Llangwm - Situated on the River Cleddau near Haverfordwest, it was famous in the past for its shellfish, and at Hook, in the north of the parish, large amounts of anthracite used to be mined and shipped. Popular for visitors throughout the year with extensive use of the river and local walks.
Lydstep - A small seaside village, with a sandy beach set in a cove, with great views to Caldey Island. The limestone cliffs at Lydstep Head are popular with climbers and at low tide there are caves to explore too
Manorbier - With its pretty little beach, a Norman castle set up on the hill and a 12th Century church overlooking the bay, Manorbier is a picture postcard village. The 12th Century writer Gerald of Wales called it "the pleasantest spot in Wales", although he may have been biased – it was his birthplace.
Milford Haven - A port since the Middle Ages, the town of Milford Haven was created in the 1790s. Its first occupants were American whalers and later it became a base for the fishing industry. Today it is a popular town with a variety of shops, cafes and restaurants and a theatre offering a wide variety of entertainment to suite all tastes.
Narberth - The castle at Narberth was a strongpoint on the Landsker, the Norman frontier between north and south Pembrokeshire. These days the town has lots of good shops, cafes, a thriving arts centre and a number of galleries and antique shops.
Neyland - Until 1856 Neyland was a small fishing village on the Cleddau, but it was then chosen to be the terminus of Isambard Kingdom Brunel's rail link with London. Brunel’s terminal closed in the 1960s and is now a popular marina.
Pembroke - The old county town is a great place to shop and children love to explore its impressive castle, which is one of the best-preserved inWales. It was the birthplace of Henry Tudor, who went on to become King Henry VII.
Pembroke Dock - Prior to 1814, the site was referred to as Paterchurch. Now known for it's historic dockyards (now defunct) and Martello Towers. During the second world war, the Sutherland flying boats were stationed in the dockyards and Cleddau Estuary.
Penally - Just west of Tenby, the heart of the village is its 13th Century church St Nicholas and St Teilo. Teilo was a Christian leader in the 500s and is thought to have been born at Penally.
Saundersfoot - A lively seaside village at the foot of a picturesque wooded valley. Its broad sandy beach and mix of shops and places to eat make it a popular holiday destination. The focus of Saundersfoot is its attractive harbour, largely used by leisure craft, with some fisherman landing their catches too. It’s a great place to relax in the sun and watch the world go by.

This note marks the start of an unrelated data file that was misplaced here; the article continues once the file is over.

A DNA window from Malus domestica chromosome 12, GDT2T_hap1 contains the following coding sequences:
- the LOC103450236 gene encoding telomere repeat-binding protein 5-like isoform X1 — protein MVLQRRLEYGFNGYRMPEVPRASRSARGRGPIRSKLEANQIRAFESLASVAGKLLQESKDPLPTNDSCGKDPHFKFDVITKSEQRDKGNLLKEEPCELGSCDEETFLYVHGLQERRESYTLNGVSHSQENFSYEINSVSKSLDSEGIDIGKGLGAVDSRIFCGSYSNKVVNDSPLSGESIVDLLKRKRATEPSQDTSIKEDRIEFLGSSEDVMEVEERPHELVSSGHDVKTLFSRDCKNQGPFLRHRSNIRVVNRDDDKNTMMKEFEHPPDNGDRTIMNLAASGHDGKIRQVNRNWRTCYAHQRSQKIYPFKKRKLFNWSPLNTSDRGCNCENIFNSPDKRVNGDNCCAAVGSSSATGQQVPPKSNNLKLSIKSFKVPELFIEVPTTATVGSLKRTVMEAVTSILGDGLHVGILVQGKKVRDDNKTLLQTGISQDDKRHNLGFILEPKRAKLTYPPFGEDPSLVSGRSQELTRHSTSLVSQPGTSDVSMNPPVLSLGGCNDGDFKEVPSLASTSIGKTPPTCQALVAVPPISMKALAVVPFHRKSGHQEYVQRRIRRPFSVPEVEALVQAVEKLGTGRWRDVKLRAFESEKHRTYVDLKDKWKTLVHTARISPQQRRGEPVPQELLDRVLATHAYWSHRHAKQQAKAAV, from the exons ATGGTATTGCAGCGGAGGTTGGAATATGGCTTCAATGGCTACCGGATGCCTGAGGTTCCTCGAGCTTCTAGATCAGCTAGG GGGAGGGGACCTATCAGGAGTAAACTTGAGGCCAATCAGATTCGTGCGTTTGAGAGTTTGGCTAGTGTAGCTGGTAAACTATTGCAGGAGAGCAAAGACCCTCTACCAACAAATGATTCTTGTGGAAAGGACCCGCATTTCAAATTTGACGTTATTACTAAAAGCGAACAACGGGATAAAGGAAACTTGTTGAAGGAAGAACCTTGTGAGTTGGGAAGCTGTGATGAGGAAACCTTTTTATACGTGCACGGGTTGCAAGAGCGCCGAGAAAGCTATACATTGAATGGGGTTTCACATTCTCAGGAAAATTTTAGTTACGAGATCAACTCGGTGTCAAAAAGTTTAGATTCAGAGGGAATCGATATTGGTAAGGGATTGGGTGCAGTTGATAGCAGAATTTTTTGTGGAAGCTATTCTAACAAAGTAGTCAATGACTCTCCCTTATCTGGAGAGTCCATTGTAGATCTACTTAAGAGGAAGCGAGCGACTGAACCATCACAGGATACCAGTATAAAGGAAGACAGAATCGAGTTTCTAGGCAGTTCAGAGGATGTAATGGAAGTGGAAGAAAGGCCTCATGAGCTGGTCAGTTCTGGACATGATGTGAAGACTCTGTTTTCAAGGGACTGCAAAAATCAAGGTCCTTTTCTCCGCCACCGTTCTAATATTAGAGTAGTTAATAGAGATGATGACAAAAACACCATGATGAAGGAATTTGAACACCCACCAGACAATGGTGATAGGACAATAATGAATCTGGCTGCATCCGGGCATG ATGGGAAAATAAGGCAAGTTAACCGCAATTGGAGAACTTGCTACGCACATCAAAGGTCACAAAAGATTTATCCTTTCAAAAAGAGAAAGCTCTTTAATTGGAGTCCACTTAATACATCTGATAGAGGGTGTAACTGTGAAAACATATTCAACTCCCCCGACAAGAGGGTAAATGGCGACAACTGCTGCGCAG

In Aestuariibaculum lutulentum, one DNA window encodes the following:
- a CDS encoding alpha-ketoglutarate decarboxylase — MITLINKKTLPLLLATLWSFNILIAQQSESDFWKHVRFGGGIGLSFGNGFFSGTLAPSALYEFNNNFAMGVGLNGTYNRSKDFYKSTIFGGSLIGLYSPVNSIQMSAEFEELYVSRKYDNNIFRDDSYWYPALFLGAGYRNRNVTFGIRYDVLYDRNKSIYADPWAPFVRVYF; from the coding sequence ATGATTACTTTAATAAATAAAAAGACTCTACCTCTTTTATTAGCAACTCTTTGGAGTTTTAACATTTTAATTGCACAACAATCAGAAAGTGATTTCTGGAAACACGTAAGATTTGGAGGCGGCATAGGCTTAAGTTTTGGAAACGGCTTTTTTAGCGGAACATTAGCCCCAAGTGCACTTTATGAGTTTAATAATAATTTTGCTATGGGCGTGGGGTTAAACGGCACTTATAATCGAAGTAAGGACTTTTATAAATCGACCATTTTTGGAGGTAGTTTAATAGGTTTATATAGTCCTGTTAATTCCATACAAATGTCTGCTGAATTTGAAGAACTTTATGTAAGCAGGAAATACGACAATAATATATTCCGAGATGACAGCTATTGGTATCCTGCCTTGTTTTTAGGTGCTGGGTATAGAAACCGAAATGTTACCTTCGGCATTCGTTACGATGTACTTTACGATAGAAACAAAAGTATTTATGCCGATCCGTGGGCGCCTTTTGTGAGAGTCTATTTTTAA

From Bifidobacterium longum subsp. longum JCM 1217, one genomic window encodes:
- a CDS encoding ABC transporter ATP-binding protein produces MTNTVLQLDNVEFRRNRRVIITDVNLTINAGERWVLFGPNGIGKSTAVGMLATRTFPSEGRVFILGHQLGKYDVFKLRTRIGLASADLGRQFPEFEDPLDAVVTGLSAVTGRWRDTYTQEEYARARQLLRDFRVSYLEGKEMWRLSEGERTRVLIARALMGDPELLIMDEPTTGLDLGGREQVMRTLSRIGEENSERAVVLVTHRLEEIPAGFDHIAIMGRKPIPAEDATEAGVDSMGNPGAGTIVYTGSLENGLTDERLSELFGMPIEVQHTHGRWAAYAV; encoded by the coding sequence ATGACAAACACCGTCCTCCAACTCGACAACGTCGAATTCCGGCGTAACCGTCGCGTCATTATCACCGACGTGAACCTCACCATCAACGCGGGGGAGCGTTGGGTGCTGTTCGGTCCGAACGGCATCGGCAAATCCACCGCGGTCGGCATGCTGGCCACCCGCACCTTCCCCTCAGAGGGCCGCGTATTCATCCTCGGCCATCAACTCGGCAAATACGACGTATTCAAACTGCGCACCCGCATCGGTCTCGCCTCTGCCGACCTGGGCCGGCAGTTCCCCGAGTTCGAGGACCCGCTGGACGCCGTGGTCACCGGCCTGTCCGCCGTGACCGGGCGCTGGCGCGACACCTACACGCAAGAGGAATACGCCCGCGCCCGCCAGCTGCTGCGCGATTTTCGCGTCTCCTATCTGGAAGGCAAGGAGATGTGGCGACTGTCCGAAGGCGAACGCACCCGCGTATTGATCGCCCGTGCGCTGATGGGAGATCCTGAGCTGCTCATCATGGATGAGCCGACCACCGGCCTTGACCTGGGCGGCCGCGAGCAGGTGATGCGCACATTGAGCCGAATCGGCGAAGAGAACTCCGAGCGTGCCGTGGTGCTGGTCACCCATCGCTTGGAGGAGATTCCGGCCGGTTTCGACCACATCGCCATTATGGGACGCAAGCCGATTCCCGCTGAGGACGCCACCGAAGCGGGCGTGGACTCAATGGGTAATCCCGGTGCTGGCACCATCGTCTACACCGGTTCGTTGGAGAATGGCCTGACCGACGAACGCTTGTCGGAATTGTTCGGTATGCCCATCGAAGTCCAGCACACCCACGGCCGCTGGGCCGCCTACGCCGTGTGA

St Davids - Britain’s smallest city has to rate as its most attractive. It is village-sized, but with lots of good pubs, restaurants and shops. The biggest attraction is its cathedral with its beautiful backdrop of hills.
St Florence - One of Pembrokshire’s prettiest villages, many of St Florence’s whitewashed stone cottages have distinctive ‘Flemish’ chimneys. Manor House Wildlife Park is just north of the village.
Stackpole - The village pub ‘The Stackpole Inn’ has won awards for its food. Just outside the village are the famous Bosherton Pools, which were created 200 years ago as a backdrop for Stackpole Court– the house itself was demolished in the 1960s.
Solva - Attractive Solva is a sheltered harbour village with a good range of pubs, restaurants and cafes. It’s well worth taking the short walk to the Gribin, an Iron Age fort above the village, for impressive coastal views.
Tenby - South Pembrokeshire’s largest town, offers splendid Victorian and Georgian architecture set within Tudor town walls. It is perched dramatically on a rocky promontory and boasts award winning, white sandy beaches, a picturesque harbour with busy boats ferrying people to the monastery island of Caldey or taking out families for fishing trips, lush Mediterranean-style vegetation and charming narrow streets packed with shops, galleries and restaurants.